Two New Reports Look at the Impact of Educational Practices on Student Health

As the debates on standards continue, two reports look at school practices and the effect on the health of students. Examining data for school start times and time spent on homework, both reports find that schools are not implementing recommendations from key agencies.

Homework and Family Stress

In a study published in the American Journal of Family Therapy, researchers found that on average schools are not following the rule of 10 minutes of homework per grade per night. (The rule is endorsed by both the National Education Association and the National PTA.)  In fact, first and second graders had three times the recommended amount. Furthermore, homework time spikes in sixth and seventh grade and then peaks in tenth grade. High school students are only spending about hour on homework each night. 

The researchers also looked at the impact of homework on family stress. Not only did they find that it contributes to household tension, but “the case for having parental involvement at the instructional level with a child's homework appears to be outweighed by negative sociological, emotional, and educational consequences.”

Middle and High School Start Times Too Early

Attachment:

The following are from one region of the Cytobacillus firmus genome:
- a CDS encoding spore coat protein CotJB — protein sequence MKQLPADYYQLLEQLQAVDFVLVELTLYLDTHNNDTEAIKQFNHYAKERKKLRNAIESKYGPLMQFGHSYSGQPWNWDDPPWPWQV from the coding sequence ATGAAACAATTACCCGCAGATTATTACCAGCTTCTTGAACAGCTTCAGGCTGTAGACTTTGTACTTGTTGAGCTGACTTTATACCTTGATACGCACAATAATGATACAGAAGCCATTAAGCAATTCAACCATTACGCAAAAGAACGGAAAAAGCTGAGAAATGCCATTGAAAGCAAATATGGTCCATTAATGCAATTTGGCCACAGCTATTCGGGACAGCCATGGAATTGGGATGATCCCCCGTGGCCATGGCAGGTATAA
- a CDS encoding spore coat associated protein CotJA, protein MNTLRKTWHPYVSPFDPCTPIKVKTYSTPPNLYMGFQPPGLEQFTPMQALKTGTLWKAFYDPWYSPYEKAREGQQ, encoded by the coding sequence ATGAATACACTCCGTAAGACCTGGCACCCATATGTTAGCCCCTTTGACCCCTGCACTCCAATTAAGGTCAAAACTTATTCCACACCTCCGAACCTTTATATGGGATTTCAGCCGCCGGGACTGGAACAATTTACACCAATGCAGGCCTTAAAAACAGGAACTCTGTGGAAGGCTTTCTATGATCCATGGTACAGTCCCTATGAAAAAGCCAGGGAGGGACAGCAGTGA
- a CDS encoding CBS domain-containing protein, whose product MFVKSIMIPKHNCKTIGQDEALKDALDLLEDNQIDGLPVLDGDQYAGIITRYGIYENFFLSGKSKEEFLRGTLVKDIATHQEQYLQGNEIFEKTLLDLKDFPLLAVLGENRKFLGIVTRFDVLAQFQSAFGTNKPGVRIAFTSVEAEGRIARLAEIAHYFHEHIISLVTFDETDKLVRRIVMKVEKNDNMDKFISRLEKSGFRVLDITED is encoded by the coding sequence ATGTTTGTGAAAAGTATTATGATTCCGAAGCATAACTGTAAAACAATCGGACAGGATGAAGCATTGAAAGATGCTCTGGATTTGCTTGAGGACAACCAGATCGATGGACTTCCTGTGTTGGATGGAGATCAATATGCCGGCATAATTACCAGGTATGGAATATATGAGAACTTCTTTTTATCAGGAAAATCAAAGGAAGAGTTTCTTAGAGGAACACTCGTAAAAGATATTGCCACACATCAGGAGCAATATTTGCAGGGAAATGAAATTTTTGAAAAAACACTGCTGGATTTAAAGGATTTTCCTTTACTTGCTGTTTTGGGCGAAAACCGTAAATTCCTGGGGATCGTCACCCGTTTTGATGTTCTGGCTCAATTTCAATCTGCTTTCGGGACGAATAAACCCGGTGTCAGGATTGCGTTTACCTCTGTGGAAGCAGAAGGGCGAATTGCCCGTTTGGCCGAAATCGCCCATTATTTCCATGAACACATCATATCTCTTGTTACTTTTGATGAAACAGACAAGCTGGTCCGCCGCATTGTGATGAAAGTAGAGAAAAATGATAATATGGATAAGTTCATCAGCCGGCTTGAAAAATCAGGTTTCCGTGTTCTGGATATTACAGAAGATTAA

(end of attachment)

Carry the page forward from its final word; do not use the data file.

The Centers for Disease Control and Prevention reviewed middle and high school start times and found that most schools are not adhering to guidelines from the American Academy of Pediatrics to begin school no earlier than 8:30 am. “Getting enough sleep is important for students’ health, safety, and academic performance,” said Anne Wheaton, Ph.D., lead author and epidemiologist in CDC’s Division of Population Health. “Early school start times, however, are preventing many adolescents from getting the sleep they need.” 

Key findings

  • 42 states reported that 75-100 percent of the public schools in their respective states started before 8:30 AM.
  • The average start time was 8:03 AM.
  • The percentage of schools with start times of 8:30 AM or later varied greatly by state. No schools in Hawaii, Mississippi, and Wyoming started at 8:30 AM or later; more than 75 percent of schools in Alaska and North Dakota started at 8:30 AM or later.
  • Louisiana had the earliest average school start time (7:40 AM), while Alaska had the latest (8:33 AM).


Education Policy